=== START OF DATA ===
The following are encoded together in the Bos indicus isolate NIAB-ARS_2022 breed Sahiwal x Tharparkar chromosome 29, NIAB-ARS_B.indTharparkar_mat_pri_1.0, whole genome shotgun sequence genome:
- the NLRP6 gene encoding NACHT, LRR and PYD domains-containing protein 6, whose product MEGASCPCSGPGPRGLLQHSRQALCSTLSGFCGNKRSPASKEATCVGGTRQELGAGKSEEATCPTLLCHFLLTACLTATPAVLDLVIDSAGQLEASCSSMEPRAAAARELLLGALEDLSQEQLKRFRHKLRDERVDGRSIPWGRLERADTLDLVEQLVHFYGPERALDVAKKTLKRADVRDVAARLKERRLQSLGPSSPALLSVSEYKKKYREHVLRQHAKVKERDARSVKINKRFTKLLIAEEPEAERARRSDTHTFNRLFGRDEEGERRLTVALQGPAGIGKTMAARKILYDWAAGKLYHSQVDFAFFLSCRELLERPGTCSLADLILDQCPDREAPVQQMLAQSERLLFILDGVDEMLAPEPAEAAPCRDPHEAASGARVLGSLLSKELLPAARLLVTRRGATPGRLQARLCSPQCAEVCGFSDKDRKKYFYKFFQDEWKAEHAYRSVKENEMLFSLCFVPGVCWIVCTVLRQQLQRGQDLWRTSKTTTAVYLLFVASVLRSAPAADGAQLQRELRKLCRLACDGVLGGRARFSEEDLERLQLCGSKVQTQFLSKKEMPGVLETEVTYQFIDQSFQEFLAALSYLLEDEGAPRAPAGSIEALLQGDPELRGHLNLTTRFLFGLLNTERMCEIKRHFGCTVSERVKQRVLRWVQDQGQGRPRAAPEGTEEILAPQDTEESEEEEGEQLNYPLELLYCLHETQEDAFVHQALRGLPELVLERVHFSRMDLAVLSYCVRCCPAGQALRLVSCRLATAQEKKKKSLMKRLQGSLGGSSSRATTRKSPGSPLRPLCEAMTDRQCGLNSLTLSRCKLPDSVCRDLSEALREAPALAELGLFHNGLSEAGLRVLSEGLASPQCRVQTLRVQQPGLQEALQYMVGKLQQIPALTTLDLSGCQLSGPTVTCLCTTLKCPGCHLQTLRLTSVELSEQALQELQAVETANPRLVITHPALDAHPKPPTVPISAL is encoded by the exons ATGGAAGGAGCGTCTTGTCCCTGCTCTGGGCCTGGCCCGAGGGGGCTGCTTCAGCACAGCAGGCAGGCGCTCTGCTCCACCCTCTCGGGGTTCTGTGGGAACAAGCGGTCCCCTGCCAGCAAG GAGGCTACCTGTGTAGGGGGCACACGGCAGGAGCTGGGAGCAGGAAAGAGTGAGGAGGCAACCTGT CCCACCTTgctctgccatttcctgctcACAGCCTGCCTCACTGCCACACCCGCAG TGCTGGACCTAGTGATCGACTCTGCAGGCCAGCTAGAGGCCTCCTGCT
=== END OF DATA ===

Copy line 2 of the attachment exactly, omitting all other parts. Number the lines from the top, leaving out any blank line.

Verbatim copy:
- the NLRP6 gene encoding NACHT, LRR and PYD domains-containing protein 6, whose product MEGASCPCSGPGPRGLLQHSRQALCSTLSGFCGNKRSPASKEATCVGGTRQELGAGKSEEATCPTLLCHFLLTACLTATPAVLDLVIDSAGQLEASCSSMEPRAAAARELLLGALEDLSQEQLKRFRHKLRDERVDGRSIPWGRLERADTLDLVEQLVHFYGPERALDVAKKTLKRADVRDVAARLKERRLQSLGPSSPALLSVSEYKKKYREHVLRQHAKVKERDARSVKINKRFTKLLIAEEPEAERARRSDTHTFNRLFGRDEEGERRLTVALQGPAGIGKTMAARKILYDWAAGKLYHSQVDFAFFLSCRELLERPGTCSLADLILDQCPDREAPVQQMLAQSERLLFILDGVDEMLAPEPAEAAPCRDPHEAASGARVLGSLLSKELLPAARLLVTRRGATPGRLQARLCSPQCAEVCGFSDKDRKKYFYKFFQDEWKAEHAYRSVKENEMLFSLCFVPGVCWIVCTVLRQQLQRGQDLWRTSKTTTAVYLLFVASVLRSAPAADGAQLQRELRKLCRLACDGVLGGRARFSEEDLERLQLCGSKVQTQFLSKKEMPGVLETEVTYQFIDQSFQEFLAALSYLLEDEGAPRAPAGSIEALLQGDPELRGHLNLTTRFLFGLLNTERMCEIKRHFGCTVSERVKQRVLRWVQDQGQGRPRAAPEGTEEILAPQDTEESEEEEGEQLNYPLELLYCLHETQEDAFVHQALRGLPELVLERVHFSRMDLAVLSYCVRCCPAGQALRLVSCRLATAQEKKKKSLMKRLQGSLGGSSSRATTRKSPGSPLRPLCEAMTDRQCGLNSLTLSRCKLPDSVCRDLSEALREAPALAELGLFHNGLSEAGLRVLSEGLASPQCRVQTLRVQQPGLQEALQYMVGKLQQIPALTTLDLSGCQLSGPTVTCLCTTLKCPGCHLQTLRLTSVELSEQALQELQAVETANPRLVITHPALDAHPKPPTVPISAL is encoded by the exons ATGGAAGGAGCGTCTTGTCCCTGCTCTGGGCCTGGCCCGAGGGGGCTGCTTCAGCACAGCAGGCAGGCGCTCTGCTCCACCCTCTCGGGGTTCTGTGGGAACAAGCGGTCCCCTGCCAGCAAG GAGGCTACCTGTGTAGGGGGCACACGGCAGGAGCTGGGAGCAGGAAAGAGTGAGGAGGCAACCTGT CCCACCTTgctctgccatttcctgctcACAGCCTGCCTCACTGCCACACCCGCAG TGCTGGACCTAGTGATCGACTCTGCAGGCCAGCTAGAGGCCTCCTGCT